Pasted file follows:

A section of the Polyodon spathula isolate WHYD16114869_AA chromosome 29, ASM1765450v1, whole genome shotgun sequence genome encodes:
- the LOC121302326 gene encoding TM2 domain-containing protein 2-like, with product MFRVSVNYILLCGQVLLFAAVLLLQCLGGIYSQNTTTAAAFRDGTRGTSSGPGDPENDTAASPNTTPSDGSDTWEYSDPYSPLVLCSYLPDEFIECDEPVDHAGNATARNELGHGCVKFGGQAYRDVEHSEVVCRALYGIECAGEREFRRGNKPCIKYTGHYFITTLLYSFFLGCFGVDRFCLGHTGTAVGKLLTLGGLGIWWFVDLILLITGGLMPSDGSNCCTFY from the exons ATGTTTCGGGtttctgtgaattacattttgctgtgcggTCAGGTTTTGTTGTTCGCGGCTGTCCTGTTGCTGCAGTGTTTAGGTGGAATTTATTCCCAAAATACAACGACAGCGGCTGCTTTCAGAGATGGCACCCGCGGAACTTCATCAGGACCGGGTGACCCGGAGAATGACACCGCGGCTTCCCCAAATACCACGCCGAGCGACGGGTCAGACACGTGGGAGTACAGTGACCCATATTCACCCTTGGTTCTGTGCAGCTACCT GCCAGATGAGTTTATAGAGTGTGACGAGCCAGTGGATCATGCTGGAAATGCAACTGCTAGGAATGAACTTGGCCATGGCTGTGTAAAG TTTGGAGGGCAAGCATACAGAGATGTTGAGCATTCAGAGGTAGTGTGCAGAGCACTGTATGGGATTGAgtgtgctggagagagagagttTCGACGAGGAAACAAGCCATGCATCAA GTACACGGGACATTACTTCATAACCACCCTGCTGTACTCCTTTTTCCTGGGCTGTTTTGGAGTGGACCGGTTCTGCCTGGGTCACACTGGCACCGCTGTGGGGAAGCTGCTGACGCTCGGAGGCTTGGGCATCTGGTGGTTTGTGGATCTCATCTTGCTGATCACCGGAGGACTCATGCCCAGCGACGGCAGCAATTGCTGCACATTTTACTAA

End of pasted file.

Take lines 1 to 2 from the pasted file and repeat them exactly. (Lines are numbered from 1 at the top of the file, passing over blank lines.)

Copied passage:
A section of the Polyodon spathula isolate WHYD16114869_AA chromosome 29, ASM1765450v1, whole genome shotgun sequence genome encodes:
- the LOC121302326 gene encoding TM2 domain-containing protein 2-like, with product MFRVSVNYILLCGQVLLFAAVLLLQCLGGIYSQNTTTAAAFRDGTRGTSSGPGDPENDTAASPNTTPSDGSDTWEYSDPYSPLVLCSYLPDEFIECDEPVDHAGNATARNELGHGCVKFGGQAYRDVEHSEVVCRALYGIECAGEREFRRGNKPCIKYTGHYFITTLLYSFFLGCFGVDRFCLGHTGTAVGKLLTLGGLGIWWFVDLILLITGGLMPSDGSNCCTFY from the exons ATGTTTCGGGtttctgtgaattacattttgctgtgcggTCAGGTTTTGTTGTTCGCGGCTGTCCTGTTGCTGCAGTGTTTAGGTGGAATTTATTCCCAAAATACAACGACAGCGGCTGCTTTCAGAGATGGCACCCGCGGAACTTCATCAGGACCGGGTGACCCGGAGAATGACACCGCGGCTTCCCCAAATACCACGCCGAGCGACGGGTCAGACACGTGGGAGTACAGTGACCCATATTCACCCTTGGTTCTGTGCAGCTACCT GCCAGATGAGTTTATAGAGTGTGACGAGCCAGTGGATCATGCTGGAAATGCAACTGCTAGGAATGAACTTGGCCATGGCTGTGTAAAG TTTGGAGGGCAAGCATACAGAGATGTTGAGCATTCAGAGGTAGTGTGCAGAGCACTGTATGGGATTGAgtgtgctggagagagagagttTCGACGAGGAAACAAGCCATGCATCAA GTACACGGGACATTACTTCATAACCACCCTGCTGTACTCCTTTTTCCTGGGCTGTTTTGGAGTGGACCGGTTCTGCCTGGGTCACACTGGCACCGCTGTGGGGAAGCTGCTGACGCTCGGAGGCTTGGGCATCTGGTGGTTTGTGGATCTCATCTTGCTGATCACCGGAGGACTCATGCCCAGCGACGGCAGCAATTGCTGCACATTTTACTAA